# A sample revised prelude for numeric classes

William Lee Irwin III wli@holomorphy.com
Sun, 11 Feb 2001 21:17:53 -0800

```On Sun, Feb 11, 2001 at 10:56:29PM -0500, Dylan Thurston wrote:
> It follows:
>   zero * x === (one - one) * x === one * x - one * x === x - x === zero

Heh, you've caught me sleeping. =)

On Sun, Feb 11, 2001 at 10:56:29PM -0500, Dylan Thurston wrote:
> I tried to write the definitions in a way that could be defined for
> any unique factorization domain, not necessarily Euclidean: just take
> the two numbers, write them as a unit times prime factors in canonical
> form, and take the product of the common factors and call that the
> GCD.  On reflection, extendedGCD probably isn't easy to write in
> general.

Well, factorizing things in various UFD's doesn't sound easy to me, but
at this point I'm already having to do some reaching for counterexamples
of practical programs where this matters. It could end up being a useless
class method in some instances, so I'm wary of it.

On Sun, Feb 11, 2001 at 10:56:29PM -0500, Dylan Thurston wrote:
> What operations would you propose to encapsulate an integral domain
> (rather than a UFD)?

I'm not necessarily proposing a different set of operations to
encapsulate them, but rather that gcd and cousins be split off into
another subclass. Your design decisions in general appear to be
striking a good chord, so I'll just bring up the idea and let you
decide whether it should be done that way and so on.

On Sun, Feb 11, 2001 at 10:56:29PM -0500, Dylan Thurston wrote:
> Formal power series over Z are an interesting example; I'll think
> about it.  On first blush, it seems like if you represented them as
> lazy lists you might be able to compute the remainder term by term.

Consider taking of the residue of a truly infinite member of Z[[x]]
mod an ideal generated by a polynomial, e.g. 1/(1-x) mod (1+x^2).
You can take the residue of each term of 1/(1-x), so x^(2n) -> (-1)^n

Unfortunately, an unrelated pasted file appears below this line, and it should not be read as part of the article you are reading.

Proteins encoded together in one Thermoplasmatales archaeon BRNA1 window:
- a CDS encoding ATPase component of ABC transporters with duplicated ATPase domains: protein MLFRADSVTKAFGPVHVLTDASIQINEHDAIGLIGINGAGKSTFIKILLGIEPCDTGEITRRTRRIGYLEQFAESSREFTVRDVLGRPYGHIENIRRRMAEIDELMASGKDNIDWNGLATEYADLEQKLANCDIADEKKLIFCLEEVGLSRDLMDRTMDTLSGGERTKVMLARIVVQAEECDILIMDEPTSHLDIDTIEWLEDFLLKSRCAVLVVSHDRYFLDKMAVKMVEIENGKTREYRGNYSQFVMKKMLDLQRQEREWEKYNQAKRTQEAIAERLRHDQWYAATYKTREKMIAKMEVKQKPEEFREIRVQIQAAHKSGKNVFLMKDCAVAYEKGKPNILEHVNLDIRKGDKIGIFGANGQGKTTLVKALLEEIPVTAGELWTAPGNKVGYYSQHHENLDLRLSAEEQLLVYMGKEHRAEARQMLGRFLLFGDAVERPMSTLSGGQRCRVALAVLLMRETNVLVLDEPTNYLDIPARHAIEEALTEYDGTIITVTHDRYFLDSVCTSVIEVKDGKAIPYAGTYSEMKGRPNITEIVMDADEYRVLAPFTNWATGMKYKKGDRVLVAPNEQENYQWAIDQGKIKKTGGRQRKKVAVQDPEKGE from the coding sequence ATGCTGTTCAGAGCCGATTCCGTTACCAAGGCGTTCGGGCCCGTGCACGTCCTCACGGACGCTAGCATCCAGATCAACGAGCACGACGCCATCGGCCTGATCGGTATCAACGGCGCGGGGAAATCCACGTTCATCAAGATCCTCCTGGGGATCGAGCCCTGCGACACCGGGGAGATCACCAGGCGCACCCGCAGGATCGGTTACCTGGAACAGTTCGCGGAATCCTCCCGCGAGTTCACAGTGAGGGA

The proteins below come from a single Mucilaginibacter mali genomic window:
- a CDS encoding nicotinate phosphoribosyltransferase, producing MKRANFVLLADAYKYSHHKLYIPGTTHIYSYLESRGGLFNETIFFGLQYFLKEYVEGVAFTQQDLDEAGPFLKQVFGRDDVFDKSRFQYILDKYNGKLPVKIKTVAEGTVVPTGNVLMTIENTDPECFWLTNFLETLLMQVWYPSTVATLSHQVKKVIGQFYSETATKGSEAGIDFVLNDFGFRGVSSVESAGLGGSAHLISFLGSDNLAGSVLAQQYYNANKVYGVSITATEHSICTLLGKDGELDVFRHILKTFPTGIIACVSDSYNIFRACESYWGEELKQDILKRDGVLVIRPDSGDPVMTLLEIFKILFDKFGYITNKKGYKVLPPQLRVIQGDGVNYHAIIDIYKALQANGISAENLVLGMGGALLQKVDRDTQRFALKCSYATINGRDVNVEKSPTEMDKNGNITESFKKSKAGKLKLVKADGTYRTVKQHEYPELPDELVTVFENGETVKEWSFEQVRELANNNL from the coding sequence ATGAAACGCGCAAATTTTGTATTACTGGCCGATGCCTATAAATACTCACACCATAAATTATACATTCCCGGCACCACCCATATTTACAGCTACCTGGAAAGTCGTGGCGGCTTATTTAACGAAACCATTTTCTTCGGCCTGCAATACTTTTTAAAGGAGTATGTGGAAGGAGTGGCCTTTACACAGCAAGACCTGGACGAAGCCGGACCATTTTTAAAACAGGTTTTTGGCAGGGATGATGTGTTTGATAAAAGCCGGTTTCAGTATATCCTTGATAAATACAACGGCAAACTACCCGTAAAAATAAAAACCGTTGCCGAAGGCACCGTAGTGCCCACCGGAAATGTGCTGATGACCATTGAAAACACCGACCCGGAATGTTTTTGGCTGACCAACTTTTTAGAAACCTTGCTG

and x^(2n+1) -> (-1)^n x, but you end up with an infinite number of
(nonzero!) residues to add up and hence encounter the troubles with
processes not being finite that I mentioned.

On Sun, Feb 11, 2001 at 06:48:42PM -0800, William Lee Irwin III wrote:
>> 	(3) Under some condition I don't seem to be able to formulate
>> 		offhand, one can do
>> 		(^) :: ring -> ring -> ring
>> 		Now the ring (or perhaps more generally some related ring)
>> 		acts on ring to produce an expontiation operation like what
>> 		is typically thought of for real numbers. Anyone with good
>> 		ideas as to what the appropriate conditions are here, please
>> 		speak up.
>> 		(Be careful, w ^ z = exp (z * log w) behaves badly for w < 0
>> 			on the reals.)

On Sun, Feb 11, 2001 at 10:56:29PM -0500, Dylan Thurston wrote:
> For complex numbers as well, this operation has problems because of
> branch cuts.  It does satisfy that identity I mentioned, but is not
> continuous in the first argument.
> It is more common to see functions like exp be well defined (for more
> general additive groups) than to see the full (^) be defined.

I think it's nice to have the Cauchy principal value versions of things
floating around.  I know at least that I've had call for using the CPV
of exponentiation (and it's not hard to contrive an implementation),